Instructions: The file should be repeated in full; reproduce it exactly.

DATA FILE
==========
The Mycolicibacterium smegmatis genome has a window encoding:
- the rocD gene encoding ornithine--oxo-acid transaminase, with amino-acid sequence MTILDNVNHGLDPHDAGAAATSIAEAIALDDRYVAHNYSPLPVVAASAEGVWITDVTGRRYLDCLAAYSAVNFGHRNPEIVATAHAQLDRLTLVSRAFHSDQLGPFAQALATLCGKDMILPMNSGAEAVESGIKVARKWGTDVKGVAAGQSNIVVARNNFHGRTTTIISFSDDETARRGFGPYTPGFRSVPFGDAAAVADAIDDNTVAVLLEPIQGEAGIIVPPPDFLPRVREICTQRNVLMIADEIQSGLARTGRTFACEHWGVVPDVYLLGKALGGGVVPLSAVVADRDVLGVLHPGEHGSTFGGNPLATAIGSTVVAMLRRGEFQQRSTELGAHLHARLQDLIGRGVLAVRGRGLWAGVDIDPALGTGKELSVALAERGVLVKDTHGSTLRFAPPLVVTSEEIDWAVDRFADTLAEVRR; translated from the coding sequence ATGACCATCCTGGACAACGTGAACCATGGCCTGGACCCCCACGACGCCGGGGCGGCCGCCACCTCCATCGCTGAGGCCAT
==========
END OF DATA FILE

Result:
The Mycolicibacterium smegmatis genome has a window encoding:
- the rocD gene encoding ornithine--oxo-acid transaminase, with amino-acid sequence MTILDNVNHGLDPHDAGAAATSIAEAIALDDRYVAHNYSPLPVVAASAEGVWITDVTGRRYLDCLAAYSAVNFGHRNPEIVATAHAQLDRLTLVSRAFHSDQLGPFAQALATLCGKDMILPMNSGAEAVESGIKVARKWGTDVKGVAAGQSNIVVARNNFHGRTTTIISFSDDETARRGFGPYTPGFRSVPFGDAAAVADAIDDNTVAVLLEPIQGEAGIIVPPPDFLPRVREICTQRNVLMIADEIQSGLARTGRTFACEHWGVVPDVYLLGKALGGGVVPLSAVVADRDVLGVLHPGEHGSTFGGNPLATAIGSTVVAMLRRGEFQQRSTELGAHLHARLQDLIGRGVLAVRGRGLWAGVDIDPALGTGKELSVALAERGVLVKDTHGSTLRFAPPLVVTSEEIDWAVDRFADTLAEVRR; translated from the coding sequence ATGACCATCCTGGACAACGTGAACCATGGCCTGGACCCCCACGACGCCGGGGCGGCCGCCACCTCCATCGCTGAGGCCAT